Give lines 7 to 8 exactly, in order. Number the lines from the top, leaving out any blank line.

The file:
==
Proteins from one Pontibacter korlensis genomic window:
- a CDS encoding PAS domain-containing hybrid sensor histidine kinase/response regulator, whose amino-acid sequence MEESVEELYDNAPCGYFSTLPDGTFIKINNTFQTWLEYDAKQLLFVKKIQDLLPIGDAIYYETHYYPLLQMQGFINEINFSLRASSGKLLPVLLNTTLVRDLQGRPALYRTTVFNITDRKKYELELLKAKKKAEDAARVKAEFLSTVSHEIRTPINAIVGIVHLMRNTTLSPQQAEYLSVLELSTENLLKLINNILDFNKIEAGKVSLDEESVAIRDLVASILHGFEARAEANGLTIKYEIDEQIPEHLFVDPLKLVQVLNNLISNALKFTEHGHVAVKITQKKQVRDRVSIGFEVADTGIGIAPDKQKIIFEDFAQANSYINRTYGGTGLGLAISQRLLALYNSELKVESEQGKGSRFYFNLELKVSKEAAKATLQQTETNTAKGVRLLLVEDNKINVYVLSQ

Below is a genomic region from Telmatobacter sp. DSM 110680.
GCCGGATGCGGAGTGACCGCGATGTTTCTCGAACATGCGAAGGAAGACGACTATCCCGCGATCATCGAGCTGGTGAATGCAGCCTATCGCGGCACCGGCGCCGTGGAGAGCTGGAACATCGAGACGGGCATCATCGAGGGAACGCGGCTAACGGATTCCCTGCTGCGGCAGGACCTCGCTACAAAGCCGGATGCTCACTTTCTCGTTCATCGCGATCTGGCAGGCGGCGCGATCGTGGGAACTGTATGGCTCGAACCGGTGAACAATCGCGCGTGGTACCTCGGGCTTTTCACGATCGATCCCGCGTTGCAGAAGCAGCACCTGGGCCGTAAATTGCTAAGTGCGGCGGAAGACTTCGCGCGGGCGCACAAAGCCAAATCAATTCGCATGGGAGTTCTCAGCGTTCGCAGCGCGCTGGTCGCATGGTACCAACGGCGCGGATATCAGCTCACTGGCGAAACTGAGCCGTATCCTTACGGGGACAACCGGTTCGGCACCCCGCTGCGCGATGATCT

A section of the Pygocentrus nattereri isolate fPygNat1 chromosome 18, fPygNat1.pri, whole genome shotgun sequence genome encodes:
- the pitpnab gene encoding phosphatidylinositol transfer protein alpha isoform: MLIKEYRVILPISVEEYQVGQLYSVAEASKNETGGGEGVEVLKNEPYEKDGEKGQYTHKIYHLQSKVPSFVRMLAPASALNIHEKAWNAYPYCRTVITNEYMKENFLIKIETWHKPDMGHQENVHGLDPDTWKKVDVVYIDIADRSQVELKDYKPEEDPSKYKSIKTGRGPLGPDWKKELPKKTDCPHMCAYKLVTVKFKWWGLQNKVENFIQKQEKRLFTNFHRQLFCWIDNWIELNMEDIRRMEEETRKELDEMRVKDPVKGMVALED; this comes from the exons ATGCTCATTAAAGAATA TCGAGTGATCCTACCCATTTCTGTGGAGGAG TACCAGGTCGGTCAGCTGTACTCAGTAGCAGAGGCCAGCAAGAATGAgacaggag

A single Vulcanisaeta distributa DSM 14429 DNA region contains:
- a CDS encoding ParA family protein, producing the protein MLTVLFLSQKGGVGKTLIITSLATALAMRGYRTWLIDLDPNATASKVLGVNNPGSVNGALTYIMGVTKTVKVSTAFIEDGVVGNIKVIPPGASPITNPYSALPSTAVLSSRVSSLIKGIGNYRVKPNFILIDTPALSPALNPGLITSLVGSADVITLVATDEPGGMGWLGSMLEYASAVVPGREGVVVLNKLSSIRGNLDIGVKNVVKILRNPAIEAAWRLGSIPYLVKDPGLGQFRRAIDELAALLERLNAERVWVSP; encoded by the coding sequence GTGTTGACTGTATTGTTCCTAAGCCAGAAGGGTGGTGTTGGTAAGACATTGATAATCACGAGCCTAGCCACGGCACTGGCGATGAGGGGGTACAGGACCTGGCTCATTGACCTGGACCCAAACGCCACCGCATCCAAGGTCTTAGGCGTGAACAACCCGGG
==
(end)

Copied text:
A single Vulcanisaeta distributa DSM 14429 DNA region contains:
- a CDS encoding ParA family protein, producing the protein MLTVLFLSQKGGVGKTLIITSLATALAMRGYRTWLIDLDPNATASKVLGVNNPGSVNGALTYIMGVTKTVKVSTAFIEDGVVGNIKVIPPGASPITNPYSALPSTAVLSSRVSSLIKGIGNYRVKPNFILIDTPALSPALNPGLITSLVGSADVITLVATDEPGGMGWLGSMLEYASAVVPGREGVVVLNKLSSIRGNLDIGVKNVVKILRNPAIEAAWRLGSIPYLVKDPGLGQFRRAIDELAALLERLNAERVWVSP; encoded by the coding sequence GTGTTGACTGTATTGTTCCTAAGCCAGAAGGGTGGTGTTGGTAAGACATTGATAATCACGAGCCTAGCCACGGCACTGGCGATGAGGGGGTACAGGACCTGGCTCATTGACCTGGACCCAAACGCCACCGCATCCAAGGTCTTAGGCGTGAACAACCCGGG